There is no doubt that Amazon's tight fit into Hitlery's NWO holograph of an Income and Participation Awards for Lifetime Incompetence, Bezo's outing of real management behavior by firing unnecessary people and having "cruel and unusual" demands of staff is moving into another Phase of Amazon World for Snowflakes. Most business areas are downsizing their "Professional" or midlevel staff (Banking doing a massacre especially in the EU; they especially do not need the "analysts").  You think "you can't treat people who interact with customers like warehouse workers."  I sincerely HOPE you're right, but I won't hold my breath.  Look at the "indignities" most of us already put up with on a daily basis when shopping or most of the time when looking for a "professional" in the healthcare area including MDs, veterinarians and vet techs, trades, don't even mention financial areas.  I live in metro DC and I have incidences of complete fraud and Snowflake-level incompetence, rudeness and "values" in all those areas.  TPTB are acclimating all of us to way lower expectations.  When you can't avoid it, JUST WHAT do you do?  I can tell you protesting in an appropriate way even when effective in making one's point about the incompetence, fraud or whatever DOES ABSOLUTELY NOTHING to either change the behaviors and they do NOT care if you don't come back. 

In reply to by Bastiat

Anonymous IX MoralsAreEssential Mon, 02/12/2018 - 18:00 Permalink

I find your critique absolutely accurate.  We are, indeed, being and have been adapting to a world with extremely lower performance and expectations.  The number of Americans who can't answer simple, lower-grade-school questions appalls me.

Btw, my local news station just announced the Grand Minimum occurring in 2050.  I think, from Adapt 2030, that the Ice Age will come sooner, but when the age begins and food depletes, people just may become concerned enough to ask questions and demand answers.  Of course, none will be forthcoming as the Elite fly to their South American compounds leaving behind bitter cold.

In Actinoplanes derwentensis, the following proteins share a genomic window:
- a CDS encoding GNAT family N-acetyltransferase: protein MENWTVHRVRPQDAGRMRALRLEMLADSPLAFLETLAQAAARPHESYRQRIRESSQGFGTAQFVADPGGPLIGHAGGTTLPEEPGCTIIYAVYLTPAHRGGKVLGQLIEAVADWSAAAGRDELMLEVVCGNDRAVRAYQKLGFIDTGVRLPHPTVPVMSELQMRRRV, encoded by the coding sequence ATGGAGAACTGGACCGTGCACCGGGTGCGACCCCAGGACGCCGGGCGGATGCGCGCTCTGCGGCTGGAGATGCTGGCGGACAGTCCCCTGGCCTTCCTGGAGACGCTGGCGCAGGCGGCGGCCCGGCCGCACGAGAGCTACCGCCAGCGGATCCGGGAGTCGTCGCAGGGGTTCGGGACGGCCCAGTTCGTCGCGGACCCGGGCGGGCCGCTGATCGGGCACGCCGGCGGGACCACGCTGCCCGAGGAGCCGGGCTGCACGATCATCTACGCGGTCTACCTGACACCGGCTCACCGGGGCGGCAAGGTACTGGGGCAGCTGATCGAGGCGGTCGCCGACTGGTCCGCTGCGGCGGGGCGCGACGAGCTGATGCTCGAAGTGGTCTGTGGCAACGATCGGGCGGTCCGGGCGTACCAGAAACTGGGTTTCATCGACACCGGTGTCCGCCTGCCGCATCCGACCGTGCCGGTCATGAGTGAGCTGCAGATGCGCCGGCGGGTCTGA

In reply to by MoralsAreEssential

Antifaschistische Bastiat Mon, 02/12/2018 - 14:19 Permalink

" You can't treat people who interact with customers like warehouse workers"

yes you can, and some people do...and they never change.

note #2. Whole Foods now wins the award for having the worst website on the planet.  It is the most impossible, unfriendly, cumbersomely absurd website anywhere in the retail space.   They do sell their own 365 brand of goods....good luck ever buying it online.   I noticed Amazon has started to sell the brand.....but ONLY if you buy a prime membership.

ps.  I will never EVER buy a "prime" membership.

In reply to by Bastiat

Bastiat Antifaschistische Mon, 02/12/2018 - 15:47 Permalink

What I meant is that you can't treat people like that without consequences for your business.  Especially retail.  But the consequences depend on the customers reactions and not all markets are the same.  Whole Foods was a sort of premium place nicknamed Whole Paycheck for good reason.  The customers came to expect perfect products well displayed and pleasant staff.  They were generally pretty cheery bunch, if a little too full of themselves sometimes.  I think it got on some list of best places to work at one point. 

In reply to by Antifaschistische